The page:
Revenge serves as a primary motivation for the play's actions. Seeking to revenge the death of his mother, Marie Brantome, Adam hopes to destroy the Mannon family, especially Ezra.
The Mannon family is a complex web of revenge scenarios: Christine wants revenge on her husband for her unhappy marriage; Lavinia wants revenge on her mother for killing her father; Orin wants revenge on Brant for sleeping with his mother.
Paradise is an obsession for many of the play's characters. As a seafaring family, early generations of Mannons had sailed to beautiful South Pacific isles. Orin wants to run away with his mother Christine—an attempt to escape societal norms so that he can sleep with his mother. Christine wants to go with her lover, Adam.
Eventually, Orin does eventually go to the islands with his sister Lavinia. During their visit, she has sex with one of the islanders. In O'Neill's play, the island paradise—offering erotic possibilities and freedom from materialism—becomes a symbol of all that New England society is not.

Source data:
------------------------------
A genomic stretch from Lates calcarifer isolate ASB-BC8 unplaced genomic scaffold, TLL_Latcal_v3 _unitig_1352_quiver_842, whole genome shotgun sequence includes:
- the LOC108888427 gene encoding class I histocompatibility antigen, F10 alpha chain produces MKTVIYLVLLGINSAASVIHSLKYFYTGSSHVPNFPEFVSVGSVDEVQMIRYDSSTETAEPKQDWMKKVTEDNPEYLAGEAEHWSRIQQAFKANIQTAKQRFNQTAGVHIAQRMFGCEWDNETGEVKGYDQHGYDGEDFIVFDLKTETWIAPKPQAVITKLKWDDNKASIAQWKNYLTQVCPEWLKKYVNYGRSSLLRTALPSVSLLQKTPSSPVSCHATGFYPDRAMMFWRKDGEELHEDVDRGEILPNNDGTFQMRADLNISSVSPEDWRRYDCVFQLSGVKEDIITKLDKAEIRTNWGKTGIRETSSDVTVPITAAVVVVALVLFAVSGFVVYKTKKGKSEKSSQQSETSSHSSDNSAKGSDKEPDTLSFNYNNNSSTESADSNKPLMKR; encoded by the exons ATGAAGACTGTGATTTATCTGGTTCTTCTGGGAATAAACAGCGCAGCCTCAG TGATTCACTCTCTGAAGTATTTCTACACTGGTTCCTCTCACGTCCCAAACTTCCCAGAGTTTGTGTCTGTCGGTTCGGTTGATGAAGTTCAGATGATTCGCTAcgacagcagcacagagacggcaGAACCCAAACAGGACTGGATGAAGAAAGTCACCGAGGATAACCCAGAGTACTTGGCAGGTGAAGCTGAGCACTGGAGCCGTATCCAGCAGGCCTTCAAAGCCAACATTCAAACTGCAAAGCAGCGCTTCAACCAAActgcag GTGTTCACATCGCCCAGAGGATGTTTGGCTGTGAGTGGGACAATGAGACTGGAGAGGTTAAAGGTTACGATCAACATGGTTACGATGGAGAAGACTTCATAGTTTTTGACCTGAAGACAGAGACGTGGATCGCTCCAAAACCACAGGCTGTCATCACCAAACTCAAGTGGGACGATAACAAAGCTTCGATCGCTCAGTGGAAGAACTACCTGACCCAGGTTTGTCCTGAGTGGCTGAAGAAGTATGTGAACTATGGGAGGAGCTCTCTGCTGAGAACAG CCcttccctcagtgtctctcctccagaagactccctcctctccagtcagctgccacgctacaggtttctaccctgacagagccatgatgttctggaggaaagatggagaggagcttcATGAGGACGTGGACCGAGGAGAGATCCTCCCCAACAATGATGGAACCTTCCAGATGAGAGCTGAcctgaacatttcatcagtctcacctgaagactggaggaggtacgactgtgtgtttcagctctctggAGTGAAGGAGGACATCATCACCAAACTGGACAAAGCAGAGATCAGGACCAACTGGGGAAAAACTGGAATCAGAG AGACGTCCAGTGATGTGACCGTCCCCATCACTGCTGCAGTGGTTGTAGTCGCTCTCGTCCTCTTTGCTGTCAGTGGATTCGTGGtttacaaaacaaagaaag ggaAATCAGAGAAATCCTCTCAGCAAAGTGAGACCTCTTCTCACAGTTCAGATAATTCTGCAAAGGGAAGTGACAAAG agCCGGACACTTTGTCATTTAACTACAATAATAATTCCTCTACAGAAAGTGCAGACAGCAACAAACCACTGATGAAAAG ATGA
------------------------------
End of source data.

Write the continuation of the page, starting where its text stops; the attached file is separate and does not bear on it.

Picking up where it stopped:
Incest and incestuous desire lie behind most of the relationships central to Mourning Becomes Electra. Ezra's daughter Lavinia loves her father; Christine's son Orin loves his mother, and Lavinia and Orin love each other.
While O'Neill presents these relationships as unconsummated desires, Orin does urge Lavinia to sleep with him in act three of The Haunted, hoping that by committing incest that they will be bound together in sin and guilt. His sister refuses.
Sin and Guilt
O'Neill's work illustrates his fascination with sin, guilt, punishment, and redemption. In Mourning Becomes Electra, the sins include murder (Christine's killing of her husband; Lavinia and Orin's killing of Adam); adultery (Christine's with Brant); suicide (Christine's and Orin's); and premarital sex (Lavinia's with the islander).
In a sense, Ezra murders Brant's mother by refusing the sick woman money for food and medicine. Also, Lavinia "kills" Christine and Orin by driving them both to commit suicide.
Orin's feelings of guilt lead him to write his confession, which he threatens to give to Peter if Lavinia marries him. At the play's end, Lavinia's guilt forces her to give up hopes of happiness and to punish herself, as the last Mannon, by rejecting love and shutting herself in the house.